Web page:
MPAA Rating: R

Running Time: 1hr 55min


An undercover MI6 agent is sent to Berlin during the Cold War to investigate the murder of a fellow agent and recover a missing list of double agents.



While comic book adaptations have been a mixed bag over the years, and video game big screen translations have been abysmal, graphic novels have often moved to the big screen with great zeal and rich detail. Atomic Blonde continues the tradition with a thrilling, daring adventure set at the end of the Cold War.

As the Berlin Wall is set to be torn down, a British secret agent arrives in Berlin to locate a list of agents that may have fallen into Russian hands. As she tries to uncover the twisted plot that threatens to expose her and several prominent agents, the various players mobilize to take her down in this slow-boil espionage thriller. Also involved in the affair are James McAvoy as an MI:6 agent who appears to have gone rogue, Sofia Boutella as a French agent with dangerous photography skills, Eddie Marsan as a German bureaucrat who possesses the list both in coded watch-form and in memory, Toby Jones as an MI:6 agent debriefing Theron’s Lorraine Broughton, and John Goodman as an intel chief for the C.I.A.

As the snow-covered streets of Berlin create a haunting abience, Lorraine slinks through the streets with cold precision, carefully unraveling the myriad strands of Cold War plotting that have been twisted together in the shadow of the Berlin Wall. Her motives are more nuanced than revenge for a fallen lover, as she fights to protect herself and her cohorts in a vicious display of aggressive fury and rigorous calculation. She’s like a wounded panther stalking her prey, falling a few steps behind at times, but always precisely where she needs to be to stage a surprise attack on those who’ve injured her.

Many actresses have delved into the action genre, a realm that men have often held dominion over. Of those few women, one of the best at creating robust characters whose lives we want to examine further is Charlize Theron. With her solo action debut Aeon Flux, Theron tried hard to convince us that the film was worth caring about, but a dreadful execution didn’t help in the slightest. It wasn’t until Mad Max: Fury Road that she had a role truly deserving of both her charismatic star quality and her acting talents. It was a standout performance. Now, she’s back at the helm of the genre and proving perfectly adept in the field with Atomic Blonde.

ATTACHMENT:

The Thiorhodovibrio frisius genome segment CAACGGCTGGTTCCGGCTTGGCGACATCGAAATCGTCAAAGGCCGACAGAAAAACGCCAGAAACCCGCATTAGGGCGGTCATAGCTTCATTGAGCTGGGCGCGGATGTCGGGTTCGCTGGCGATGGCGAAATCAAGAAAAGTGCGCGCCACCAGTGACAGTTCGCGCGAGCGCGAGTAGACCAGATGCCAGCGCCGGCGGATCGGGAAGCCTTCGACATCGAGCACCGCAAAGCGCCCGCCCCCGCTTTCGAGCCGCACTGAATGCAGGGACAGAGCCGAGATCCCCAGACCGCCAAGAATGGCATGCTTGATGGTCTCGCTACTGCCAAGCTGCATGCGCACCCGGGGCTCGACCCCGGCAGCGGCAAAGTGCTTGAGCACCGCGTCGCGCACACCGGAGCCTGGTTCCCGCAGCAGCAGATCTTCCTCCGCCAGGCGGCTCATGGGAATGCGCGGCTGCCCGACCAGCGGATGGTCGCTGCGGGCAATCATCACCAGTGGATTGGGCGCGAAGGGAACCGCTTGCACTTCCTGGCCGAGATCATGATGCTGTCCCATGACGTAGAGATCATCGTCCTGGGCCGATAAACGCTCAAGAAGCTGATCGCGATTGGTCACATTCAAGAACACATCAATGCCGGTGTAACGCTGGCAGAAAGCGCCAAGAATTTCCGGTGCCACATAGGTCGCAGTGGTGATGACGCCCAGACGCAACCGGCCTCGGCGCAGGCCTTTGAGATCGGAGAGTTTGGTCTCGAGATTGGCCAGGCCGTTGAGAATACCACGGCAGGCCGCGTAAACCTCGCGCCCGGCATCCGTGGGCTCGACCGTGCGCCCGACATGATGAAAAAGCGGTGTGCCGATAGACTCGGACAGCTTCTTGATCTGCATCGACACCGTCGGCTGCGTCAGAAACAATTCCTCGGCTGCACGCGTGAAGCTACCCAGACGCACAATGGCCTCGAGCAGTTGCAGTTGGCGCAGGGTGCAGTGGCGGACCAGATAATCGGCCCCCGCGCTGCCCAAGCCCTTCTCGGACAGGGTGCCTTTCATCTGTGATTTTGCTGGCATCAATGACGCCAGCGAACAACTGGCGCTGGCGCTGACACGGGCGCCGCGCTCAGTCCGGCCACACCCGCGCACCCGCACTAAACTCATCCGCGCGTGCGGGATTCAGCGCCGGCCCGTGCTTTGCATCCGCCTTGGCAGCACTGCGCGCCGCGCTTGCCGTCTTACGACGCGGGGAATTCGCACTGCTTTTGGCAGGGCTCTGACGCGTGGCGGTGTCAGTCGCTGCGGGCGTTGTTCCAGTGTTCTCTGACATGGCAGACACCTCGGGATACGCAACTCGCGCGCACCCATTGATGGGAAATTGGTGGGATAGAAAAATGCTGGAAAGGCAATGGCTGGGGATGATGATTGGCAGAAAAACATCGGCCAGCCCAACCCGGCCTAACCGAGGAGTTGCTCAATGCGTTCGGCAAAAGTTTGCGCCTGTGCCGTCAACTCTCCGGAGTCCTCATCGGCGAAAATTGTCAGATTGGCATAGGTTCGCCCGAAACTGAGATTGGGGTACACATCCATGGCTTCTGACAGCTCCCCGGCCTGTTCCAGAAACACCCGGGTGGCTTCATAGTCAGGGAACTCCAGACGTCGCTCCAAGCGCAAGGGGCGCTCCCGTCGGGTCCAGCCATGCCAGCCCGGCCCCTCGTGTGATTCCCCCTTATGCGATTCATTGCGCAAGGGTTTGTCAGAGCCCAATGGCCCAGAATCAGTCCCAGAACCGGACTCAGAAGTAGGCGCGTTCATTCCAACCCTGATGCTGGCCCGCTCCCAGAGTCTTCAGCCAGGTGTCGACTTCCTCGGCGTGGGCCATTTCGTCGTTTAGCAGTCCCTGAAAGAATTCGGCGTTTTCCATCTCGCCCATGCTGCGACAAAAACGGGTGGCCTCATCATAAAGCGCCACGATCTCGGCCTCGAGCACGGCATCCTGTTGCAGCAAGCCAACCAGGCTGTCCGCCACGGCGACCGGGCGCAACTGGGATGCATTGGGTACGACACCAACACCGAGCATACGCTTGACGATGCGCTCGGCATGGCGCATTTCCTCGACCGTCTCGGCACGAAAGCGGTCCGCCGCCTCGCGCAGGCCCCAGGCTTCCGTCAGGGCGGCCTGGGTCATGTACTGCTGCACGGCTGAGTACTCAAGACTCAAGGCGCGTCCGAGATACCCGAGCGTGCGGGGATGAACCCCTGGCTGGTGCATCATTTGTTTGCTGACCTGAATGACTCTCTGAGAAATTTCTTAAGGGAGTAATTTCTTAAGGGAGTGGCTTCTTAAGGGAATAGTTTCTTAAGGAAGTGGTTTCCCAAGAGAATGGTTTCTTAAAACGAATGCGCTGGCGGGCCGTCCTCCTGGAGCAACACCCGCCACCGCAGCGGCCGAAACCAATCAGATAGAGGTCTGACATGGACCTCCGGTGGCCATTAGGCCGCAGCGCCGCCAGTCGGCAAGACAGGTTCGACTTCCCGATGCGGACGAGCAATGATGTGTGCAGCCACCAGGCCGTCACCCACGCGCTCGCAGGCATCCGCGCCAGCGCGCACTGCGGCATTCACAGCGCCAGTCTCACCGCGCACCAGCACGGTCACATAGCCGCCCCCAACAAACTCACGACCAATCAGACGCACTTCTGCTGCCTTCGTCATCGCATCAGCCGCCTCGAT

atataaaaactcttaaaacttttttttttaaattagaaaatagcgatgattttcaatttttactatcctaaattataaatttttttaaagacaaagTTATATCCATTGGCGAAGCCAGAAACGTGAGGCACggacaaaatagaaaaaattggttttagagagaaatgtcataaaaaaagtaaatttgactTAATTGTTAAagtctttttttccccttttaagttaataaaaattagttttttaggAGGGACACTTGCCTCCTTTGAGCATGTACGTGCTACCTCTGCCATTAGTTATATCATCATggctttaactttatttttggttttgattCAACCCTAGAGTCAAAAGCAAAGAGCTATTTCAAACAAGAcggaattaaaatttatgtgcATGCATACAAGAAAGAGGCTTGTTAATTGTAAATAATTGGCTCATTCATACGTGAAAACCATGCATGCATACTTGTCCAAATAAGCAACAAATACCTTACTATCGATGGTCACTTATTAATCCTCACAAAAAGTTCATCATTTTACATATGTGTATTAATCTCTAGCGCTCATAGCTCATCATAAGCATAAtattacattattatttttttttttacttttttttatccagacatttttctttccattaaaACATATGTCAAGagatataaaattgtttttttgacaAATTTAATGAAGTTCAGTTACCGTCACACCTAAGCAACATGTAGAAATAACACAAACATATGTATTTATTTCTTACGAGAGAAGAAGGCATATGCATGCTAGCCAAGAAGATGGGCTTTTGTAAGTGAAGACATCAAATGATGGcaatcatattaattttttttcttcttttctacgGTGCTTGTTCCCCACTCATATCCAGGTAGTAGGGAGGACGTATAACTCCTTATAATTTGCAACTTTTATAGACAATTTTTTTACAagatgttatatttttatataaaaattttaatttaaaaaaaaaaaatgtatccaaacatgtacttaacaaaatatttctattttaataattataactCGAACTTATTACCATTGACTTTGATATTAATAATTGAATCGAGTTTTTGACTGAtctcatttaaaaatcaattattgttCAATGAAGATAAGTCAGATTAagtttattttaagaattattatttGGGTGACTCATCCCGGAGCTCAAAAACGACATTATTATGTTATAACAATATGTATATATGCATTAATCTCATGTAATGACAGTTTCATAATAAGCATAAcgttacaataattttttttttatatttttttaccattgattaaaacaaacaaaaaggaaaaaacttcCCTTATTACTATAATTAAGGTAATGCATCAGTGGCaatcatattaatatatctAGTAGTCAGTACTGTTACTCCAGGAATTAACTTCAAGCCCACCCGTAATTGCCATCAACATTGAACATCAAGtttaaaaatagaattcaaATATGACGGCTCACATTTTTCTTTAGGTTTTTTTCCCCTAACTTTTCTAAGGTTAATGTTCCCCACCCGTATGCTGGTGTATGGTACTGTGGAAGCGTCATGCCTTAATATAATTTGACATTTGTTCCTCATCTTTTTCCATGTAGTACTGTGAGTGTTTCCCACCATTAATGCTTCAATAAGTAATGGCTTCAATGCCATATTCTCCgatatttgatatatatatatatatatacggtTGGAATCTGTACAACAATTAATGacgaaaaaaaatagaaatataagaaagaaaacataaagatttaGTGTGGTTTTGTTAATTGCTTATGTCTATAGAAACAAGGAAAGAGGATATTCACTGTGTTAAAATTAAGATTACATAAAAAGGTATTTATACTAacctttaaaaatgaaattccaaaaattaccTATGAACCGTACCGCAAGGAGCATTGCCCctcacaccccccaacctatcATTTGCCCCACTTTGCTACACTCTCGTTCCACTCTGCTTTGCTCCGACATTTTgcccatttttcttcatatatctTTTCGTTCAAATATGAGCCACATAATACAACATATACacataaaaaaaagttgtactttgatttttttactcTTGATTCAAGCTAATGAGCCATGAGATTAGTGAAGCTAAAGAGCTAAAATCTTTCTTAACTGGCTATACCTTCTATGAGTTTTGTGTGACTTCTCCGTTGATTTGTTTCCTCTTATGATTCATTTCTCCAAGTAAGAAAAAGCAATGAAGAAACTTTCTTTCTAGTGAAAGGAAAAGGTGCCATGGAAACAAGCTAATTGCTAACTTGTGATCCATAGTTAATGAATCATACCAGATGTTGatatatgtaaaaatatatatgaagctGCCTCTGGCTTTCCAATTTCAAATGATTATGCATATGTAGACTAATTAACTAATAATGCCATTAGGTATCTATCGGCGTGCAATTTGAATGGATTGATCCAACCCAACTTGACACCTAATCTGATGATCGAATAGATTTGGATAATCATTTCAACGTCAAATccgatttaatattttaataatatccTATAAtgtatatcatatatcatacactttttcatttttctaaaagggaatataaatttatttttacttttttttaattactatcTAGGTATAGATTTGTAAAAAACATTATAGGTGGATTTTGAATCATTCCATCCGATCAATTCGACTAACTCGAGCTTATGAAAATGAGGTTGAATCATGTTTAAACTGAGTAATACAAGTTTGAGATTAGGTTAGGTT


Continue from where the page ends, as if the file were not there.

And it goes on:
This Cold War spy story feels draw directly from the period and proves a natural fit for the tumultuous times. Theron gives one of her best performances while McAvoy is a thrilling addition. Stunt coordinator-turned-director David Leitch has crafted a swift-moving ride that features one of the single best fight sequences ever conceived, a 10-minute stairway battle that looks incredibly impressive, but feels slightly out of place within the rest of the film thanks to a too-natural soundscape. While the hyper-stylized setting may seem straight out of James Bond, Broughton is far more reminiscent of the likes of Jason Bourne, a gritty contemporary figure who focuses on swift shifts in plot in order to carve out a dark, crushing feature that’s exciting through much of its run time.

Atomic Blonde follows in the steps of grand graphic novel adaptations like V for VendettaAmerican SplendorSnowpiercer, and Road to Perdition. Although it sits squarely as the least of these five, it’s a no less impressive achievement. A culmination of several disparate elements, Atomic Blonde melds its set pieces and action sequences into a raucous knuckle-grinding drama that puts all of the recent Jason Bourne and James Bond films to shame. If this weren’t likely a one-off event, this could be the answer to the various calls over the years for a woman to take over the codename “Double-O-Seven.” Let that franchise maintain its homogeneity, we’ll gladly take Lorraine Broughton and her adventures as a replacement.